Yesterday I watched Adam Koebel’s (of Dungeon World fame) video about Chris McDowall’s Electric Bastionland which is currently being kickstarted. Even though I was already quite excited about the game, I couldn’t help but smile while watching the video. Adam Koebel’s excitement for the game is quite palpable and very contagious. It was a joy seeing him discover all the quirky ideas and brilliant concepts.
Even though I’ve already seen various playtest versions of the game, I hadn’t seen all “failed careers” yet – and they are brilliant! If you are still unsure whether Bastionland is for you, I highly recommend watching the video, which I embedded into this post. Enjoy!
Yesterday evening I finally had the chance to watch “Secrets of Blackmoor“, the two-hour documentary film about the influence Dave Arneson and the Twin Cities wargaming community had on Dungeons & Dragons in particular and the roleplaying hobby in general.
Overall I found the film very interesting. It gave an in-depth look on the wargaming scene in the Twin Cities area during the 60s and 70s and you get a pretty good impression on how they played back in the day. Even though the movie sets out to prove that Dave Arneson was the real genius behind the phenomenon that is D&D, it actually paints a much more nuanced picture. What eventually became fantasy roleplaying seems to have many parents including David Wesely and his Braunstein games.
The two-hour film consists mainly of interviews with the “Blackmoor Bunch”, a group of people who played in Dave Arneson’s first fantasy roleplaying campaign. Listening to their stories, them sharing anecdotes, their love for the hobby and the late Dave Arneson, is what makes the movie shine. Regardless of who you consider the true “father of roleplaying”, Secrets of Blackmoor is a movie any roleplaying game fan interested in the roots of the hobby should watch.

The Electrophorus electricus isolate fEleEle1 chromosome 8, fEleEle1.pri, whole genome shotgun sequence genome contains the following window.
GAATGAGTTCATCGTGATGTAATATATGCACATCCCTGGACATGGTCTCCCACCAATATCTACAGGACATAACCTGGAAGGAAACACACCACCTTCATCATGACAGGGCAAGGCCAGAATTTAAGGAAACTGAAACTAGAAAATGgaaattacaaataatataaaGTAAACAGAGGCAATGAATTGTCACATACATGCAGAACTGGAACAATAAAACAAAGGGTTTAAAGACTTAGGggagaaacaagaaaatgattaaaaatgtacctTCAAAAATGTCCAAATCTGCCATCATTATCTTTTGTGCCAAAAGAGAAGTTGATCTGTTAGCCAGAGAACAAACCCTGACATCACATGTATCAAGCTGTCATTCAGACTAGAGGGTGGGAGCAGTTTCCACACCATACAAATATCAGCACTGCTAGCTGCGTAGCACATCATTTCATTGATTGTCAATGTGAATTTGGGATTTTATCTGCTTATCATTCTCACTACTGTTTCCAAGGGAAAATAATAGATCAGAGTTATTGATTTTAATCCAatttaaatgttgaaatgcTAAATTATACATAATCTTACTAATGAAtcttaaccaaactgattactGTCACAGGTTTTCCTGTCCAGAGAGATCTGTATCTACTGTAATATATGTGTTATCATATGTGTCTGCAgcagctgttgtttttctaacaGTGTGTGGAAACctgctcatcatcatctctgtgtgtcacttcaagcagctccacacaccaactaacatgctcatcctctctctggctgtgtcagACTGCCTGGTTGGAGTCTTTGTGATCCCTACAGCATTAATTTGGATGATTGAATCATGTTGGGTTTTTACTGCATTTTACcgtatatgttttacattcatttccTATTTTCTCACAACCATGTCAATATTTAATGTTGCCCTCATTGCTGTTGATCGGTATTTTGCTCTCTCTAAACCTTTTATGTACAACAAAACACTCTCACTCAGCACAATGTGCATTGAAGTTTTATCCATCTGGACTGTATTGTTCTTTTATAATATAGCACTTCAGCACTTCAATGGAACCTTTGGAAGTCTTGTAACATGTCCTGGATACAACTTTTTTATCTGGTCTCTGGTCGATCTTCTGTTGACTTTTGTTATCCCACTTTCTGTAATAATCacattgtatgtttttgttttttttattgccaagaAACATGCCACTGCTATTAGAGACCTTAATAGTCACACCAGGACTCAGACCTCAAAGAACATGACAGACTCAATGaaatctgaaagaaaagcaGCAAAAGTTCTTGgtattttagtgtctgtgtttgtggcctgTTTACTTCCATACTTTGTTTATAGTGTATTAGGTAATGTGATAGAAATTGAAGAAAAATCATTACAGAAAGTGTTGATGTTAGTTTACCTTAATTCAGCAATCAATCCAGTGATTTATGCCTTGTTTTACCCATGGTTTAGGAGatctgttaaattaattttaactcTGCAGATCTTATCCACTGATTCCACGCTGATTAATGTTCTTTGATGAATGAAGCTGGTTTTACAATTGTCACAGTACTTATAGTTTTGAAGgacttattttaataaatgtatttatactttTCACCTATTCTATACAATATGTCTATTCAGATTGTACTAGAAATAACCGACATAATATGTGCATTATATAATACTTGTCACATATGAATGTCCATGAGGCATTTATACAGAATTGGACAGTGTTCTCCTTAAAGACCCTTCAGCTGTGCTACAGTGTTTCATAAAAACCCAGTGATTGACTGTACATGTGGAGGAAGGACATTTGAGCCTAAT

A while back Monte Cook Games released a revised edition of their Cypher System Rulebook. While the system itself is mostly unchanged from the previous book, its better organized and they added some of the changes introduced into the system by the new Numenera core rules and the Expanded Worlds source book. With 450 pages the new Cypher System Rulebook is a veritable tome of a book. So is this new version worth it or should you stick with the original book?
If you are new to the system, you definitely should get the new edition. You get more material out of the box, there is much more advice on how to tailor the system to your setting, and the organization is better.
The last point is a bit contended in the community though. Abilities have now their own chapter where they are listed alphabetically for easy reference. In the previous book the abilities’ descriptions were given where they were first mentioned. With the new organization character creation might need more flipping through the book, but on the other hand looking up abilities during play become easier. I guess you could just print out a copy of the Abilities chapter (if you have the PDF version of the rules) for easy reference during character creation.
The core rulebook now supports nine genres: fantasy, modern, science fiction, horror, romance, superheroes, post-apocalyptic, fairy tale, and historical. The sections on genres are mostly identical to the ones in the old core book or Expanded Worlds, but in some cases they’ve added new foci or descriptors.
Overall there are many small changes and subtle additions to the system, which might help to make it run more smoothly. I also get the impression that they changed a few things to make it easier to run games in less fantastical settings.
The question remains – is it worth it? I already answered the question for people who are new to the Cypher System above, but what about the “veterans”? This is much harder to answer. The differences between the two books are pretty small and if you already own Expanded Worlds there’s even less reason to pick up the new core book. I recommend you check out the printed book in your local brick & mortar store first (note: it hasn’t been released yet), or you can download the preview PDF from DriveThruRPG or the Monte Cook Games online store.
Even though I love the system, I haven’t run it yet (aside from its Numenera incarnation). The new rulebook has rekindled my excitement for all things Cypher and I hope I can finally put it to use in the near future. I’ll keep you posted!
A Roleplaying Games blog
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